Solubility and Chemical Changes in Groundwater




University of Texas at Austin
Gordon, J.D.
Environmental Science Institute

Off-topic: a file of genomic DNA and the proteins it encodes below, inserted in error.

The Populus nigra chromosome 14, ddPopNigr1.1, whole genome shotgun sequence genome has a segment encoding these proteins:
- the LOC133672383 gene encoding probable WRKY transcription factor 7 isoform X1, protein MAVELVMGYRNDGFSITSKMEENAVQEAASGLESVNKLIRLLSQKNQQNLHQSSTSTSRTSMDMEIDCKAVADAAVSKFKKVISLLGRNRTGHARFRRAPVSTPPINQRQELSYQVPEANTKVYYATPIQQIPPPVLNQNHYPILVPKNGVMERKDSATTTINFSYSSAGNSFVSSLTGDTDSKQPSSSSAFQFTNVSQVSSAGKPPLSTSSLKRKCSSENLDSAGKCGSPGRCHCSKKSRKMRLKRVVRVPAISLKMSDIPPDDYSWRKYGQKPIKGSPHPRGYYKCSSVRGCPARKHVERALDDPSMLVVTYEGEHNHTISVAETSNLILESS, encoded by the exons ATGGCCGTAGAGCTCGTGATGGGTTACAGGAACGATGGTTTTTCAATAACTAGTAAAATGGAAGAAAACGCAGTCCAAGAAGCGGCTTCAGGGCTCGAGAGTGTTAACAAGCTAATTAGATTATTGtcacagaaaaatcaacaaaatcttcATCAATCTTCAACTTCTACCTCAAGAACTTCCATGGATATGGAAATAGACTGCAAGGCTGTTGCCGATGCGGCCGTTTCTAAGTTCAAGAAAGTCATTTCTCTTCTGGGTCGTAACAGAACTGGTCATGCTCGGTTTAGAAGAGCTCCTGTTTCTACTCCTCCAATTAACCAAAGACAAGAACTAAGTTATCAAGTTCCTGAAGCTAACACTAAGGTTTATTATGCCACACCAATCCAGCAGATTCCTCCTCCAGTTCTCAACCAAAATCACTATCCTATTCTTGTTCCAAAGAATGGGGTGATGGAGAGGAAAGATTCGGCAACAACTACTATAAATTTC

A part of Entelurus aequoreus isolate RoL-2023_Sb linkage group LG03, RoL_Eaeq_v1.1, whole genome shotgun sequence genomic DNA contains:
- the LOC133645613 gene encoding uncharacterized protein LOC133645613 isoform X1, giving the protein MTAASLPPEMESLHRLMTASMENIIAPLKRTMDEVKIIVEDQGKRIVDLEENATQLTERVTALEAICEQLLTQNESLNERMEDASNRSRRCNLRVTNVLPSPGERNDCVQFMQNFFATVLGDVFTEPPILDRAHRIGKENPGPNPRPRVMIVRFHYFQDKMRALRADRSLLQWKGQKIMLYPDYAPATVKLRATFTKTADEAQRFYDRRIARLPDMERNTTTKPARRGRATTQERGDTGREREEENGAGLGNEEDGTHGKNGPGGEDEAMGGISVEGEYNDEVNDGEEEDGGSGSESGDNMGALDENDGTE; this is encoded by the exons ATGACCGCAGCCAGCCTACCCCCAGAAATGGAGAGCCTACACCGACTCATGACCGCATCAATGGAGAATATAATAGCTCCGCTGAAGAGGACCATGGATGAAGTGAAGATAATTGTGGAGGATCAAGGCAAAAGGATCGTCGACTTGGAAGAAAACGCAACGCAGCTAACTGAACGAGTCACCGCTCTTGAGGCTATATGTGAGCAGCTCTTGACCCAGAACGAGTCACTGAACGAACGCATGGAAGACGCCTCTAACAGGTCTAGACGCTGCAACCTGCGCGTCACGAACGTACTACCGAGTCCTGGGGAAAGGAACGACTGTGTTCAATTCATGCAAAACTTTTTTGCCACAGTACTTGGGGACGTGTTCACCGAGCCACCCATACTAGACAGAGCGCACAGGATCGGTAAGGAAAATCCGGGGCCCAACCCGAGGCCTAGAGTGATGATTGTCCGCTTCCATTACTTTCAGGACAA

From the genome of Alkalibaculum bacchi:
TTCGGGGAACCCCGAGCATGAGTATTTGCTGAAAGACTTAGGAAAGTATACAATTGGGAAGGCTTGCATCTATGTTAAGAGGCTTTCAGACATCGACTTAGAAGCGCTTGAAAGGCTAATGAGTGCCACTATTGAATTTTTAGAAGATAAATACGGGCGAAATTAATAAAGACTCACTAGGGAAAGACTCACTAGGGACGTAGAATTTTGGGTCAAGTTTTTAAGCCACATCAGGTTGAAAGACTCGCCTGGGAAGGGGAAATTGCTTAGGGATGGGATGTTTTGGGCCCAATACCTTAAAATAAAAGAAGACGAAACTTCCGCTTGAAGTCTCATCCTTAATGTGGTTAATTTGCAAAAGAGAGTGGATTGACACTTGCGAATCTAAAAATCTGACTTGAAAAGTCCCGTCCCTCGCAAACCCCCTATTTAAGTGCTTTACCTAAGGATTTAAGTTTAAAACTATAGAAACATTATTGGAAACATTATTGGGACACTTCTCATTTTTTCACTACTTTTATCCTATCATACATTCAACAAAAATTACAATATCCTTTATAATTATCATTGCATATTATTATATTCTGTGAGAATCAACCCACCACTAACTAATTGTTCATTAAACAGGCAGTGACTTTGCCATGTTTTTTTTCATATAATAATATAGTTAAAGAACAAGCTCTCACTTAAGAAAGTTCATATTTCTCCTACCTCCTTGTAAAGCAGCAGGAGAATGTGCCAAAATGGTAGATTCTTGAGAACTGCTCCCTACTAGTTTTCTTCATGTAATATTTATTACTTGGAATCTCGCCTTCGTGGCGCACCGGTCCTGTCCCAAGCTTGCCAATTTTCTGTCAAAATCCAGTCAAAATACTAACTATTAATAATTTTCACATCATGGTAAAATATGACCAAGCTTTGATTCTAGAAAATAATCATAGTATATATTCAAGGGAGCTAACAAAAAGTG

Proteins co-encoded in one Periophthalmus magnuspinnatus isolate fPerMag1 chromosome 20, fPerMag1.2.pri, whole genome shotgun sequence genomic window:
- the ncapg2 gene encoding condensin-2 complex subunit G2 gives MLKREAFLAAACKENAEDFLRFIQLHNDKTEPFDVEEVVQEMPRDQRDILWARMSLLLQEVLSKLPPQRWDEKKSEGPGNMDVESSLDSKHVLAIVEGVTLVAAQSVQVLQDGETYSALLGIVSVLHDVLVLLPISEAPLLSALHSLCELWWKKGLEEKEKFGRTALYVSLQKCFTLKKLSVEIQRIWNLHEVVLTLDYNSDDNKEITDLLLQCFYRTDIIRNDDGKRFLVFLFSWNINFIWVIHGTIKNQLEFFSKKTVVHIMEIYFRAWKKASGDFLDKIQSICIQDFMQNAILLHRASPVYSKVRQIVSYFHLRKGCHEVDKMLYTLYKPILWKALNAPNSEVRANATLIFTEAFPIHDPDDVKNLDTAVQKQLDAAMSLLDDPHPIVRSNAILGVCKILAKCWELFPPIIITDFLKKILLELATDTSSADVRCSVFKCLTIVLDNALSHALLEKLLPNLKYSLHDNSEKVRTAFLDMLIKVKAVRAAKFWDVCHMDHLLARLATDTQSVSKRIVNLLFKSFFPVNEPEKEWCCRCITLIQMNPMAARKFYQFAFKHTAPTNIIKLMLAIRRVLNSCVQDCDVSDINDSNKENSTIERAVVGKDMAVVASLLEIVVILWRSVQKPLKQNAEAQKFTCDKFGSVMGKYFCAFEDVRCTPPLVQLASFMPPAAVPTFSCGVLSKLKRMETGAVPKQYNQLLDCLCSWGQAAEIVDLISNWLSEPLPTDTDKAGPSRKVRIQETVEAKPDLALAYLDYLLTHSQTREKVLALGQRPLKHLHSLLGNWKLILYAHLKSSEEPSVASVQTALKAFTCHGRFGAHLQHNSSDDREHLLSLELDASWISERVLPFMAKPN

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Background: Solubility is a solid’s tendency to dissolve. If the minerals making up rock, or materials put into the ground (like trash, fertilizers, pesticides, etc.) are soluble, then those materials will end up in groundwater. When the groundwater changes in composition its behavioral properties also change. An acidic water may react with or cause other materials to dissolve that otherwise would not. If acid rain is present in an area, then water entering the ground is already acidic and may react with the surrounding rocks and materials. In this activity, we will pour acidic water through two different model aquifers: one consisting of igneous pebbles and the other of limestone. Then, we will check pH of the water (“acid rain”) that has passed through the aquifer with a pH Indicator Solution (phenolphthalein). A chemical indicator is something that changes color depending on its surroundings (see the pH chart on your table for details).

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